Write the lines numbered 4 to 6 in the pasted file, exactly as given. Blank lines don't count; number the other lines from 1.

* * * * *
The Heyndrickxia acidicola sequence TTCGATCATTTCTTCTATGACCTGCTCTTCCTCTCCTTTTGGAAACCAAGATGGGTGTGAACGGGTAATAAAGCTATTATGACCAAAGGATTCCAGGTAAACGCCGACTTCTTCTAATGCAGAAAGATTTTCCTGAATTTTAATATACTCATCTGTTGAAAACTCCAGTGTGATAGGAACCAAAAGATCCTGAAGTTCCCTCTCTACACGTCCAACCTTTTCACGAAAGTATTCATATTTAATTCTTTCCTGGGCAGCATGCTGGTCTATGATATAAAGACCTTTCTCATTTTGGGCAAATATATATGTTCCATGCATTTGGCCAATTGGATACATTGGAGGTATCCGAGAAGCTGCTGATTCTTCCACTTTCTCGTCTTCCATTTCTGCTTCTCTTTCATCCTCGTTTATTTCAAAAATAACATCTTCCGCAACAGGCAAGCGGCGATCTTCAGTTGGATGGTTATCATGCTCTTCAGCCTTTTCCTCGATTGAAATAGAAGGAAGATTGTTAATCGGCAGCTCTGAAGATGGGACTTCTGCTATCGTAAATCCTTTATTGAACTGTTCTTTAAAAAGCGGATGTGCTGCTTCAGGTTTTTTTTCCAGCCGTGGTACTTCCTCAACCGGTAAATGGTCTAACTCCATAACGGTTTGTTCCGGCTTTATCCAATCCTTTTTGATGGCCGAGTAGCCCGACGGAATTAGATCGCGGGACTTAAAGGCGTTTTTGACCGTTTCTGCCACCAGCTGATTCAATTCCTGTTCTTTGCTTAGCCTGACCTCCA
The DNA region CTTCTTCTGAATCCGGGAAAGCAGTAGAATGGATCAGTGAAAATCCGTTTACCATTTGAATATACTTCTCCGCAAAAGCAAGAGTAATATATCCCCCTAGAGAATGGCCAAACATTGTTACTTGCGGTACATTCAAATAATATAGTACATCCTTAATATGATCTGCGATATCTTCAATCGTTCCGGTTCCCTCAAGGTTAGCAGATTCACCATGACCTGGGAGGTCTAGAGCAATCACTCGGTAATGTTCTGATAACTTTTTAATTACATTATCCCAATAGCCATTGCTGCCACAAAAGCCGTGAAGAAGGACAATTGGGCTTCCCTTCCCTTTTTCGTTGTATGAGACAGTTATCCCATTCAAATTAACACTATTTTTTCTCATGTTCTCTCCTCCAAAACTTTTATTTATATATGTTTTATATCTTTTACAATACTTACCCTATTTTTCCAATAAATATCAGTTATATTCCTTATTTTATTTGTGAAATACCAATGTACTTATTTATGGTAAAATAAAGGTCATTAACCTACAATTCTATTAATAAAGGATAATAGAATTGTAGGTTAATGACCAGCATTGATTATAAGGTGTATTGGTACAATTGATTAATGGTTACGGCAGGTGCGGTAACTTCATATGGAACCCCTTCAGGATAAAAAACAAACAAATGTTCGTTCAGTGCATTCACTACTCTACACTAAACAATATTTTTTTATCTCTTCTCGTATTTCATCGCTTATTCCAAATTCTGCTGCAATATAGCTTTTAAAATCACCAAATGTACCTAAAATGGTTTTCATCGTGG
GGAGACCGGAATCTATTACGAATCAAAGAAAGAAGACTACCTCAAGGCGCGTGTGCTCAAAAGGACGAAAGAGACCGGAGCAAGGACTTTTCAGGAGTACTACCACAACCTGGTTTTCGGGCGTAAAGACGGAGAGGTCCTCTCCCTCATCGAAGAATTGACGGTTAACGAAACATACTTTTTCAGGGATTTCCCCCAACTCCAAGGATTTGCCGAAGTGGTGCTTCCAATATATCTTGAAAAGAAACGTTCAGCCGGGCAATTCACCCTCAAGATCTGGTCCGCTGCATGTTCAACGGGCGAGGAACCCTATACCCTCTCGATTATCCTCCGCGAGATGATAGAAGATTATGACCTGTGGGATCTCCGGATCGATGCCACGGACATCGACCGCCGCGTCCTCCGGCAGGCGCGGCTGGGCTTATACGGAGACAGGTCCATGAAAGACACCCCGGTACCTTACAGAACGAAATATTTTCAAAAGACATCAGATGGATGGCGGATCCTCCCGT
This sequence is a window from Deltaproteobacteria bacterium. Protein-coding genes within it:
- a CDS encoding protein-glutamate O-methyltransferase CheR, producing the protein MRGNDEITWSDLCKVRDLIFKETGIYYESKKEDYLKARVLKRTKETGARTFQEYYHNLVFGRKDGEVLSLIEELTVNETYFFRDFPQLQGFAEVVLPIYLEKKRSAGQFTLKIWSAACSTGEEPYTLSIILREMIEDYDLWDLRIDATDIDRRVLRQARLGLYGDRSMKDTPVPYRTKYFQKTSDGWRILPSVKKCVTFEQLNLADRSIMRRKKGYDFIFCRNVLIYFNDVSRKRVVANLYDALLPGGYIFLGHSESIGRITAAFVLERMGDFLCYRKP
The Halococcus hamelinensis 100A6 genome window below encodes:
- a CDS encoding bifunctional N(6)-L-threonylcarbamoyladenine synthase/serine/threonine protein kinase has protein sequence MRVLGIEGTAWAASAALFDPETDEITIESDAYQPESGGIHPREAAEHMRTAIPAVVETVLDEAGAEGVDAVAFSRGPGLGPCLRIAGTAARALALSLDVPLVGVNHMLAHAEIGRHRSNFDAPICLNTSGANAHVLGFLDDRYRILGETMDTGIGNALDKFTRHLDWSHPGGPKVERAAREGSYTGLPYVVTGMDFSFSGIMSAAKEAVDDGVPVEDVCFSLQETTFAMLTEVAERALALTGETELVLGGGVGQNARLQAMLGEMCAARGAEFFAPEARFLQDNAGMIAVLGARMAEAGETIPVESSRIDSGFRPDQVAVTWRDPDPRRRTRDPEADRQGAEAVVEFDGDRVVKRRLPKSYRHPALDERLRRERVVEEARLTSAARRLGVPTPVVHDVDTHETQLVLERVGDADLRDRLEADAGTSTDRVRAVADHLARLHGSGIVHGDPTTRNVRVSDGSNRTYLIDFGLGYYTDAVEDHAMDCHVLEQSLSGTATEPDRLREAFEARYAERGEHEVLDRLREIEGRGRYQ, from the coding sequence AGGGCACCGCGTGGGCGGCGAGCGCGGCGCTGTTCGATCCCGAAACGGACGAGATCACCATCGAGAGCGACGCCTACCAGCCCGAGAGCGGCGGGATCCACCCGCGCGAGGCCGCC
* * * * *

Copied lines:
This sequence is a window from Deltaproteobacteria bacterium. Protein-coding genes within it:
- a CDS encoding protein-glutamate O-methyltransferase CheR, producing the protein MRGNDEITWSDLCKVRDLIFKETGIYYESKKEDYLKARVLKRTKETGARTFQEYYHNLVFGRKDGEVLSLIEELTVNETYFFRDFPQLQGFAEVVLPIYLEKKRSAGQFTLKIWSAACSTGEEPYTLSIILREMIEDYDLWDLRIDATDIDRRVLRQARLGLYGDRSMKDTPVPYRTKYFQKTSDGWRILPSVKKCVTFEQLNLADRSIMRRKKGYDFIFCRNVLIYFNDVSRKRVVANLYDALLPGGYIFLGHSESIGRITAAFVLERMGDFLCYRKP
The Halococcus hamelinensis 100A6 genome window below encodes: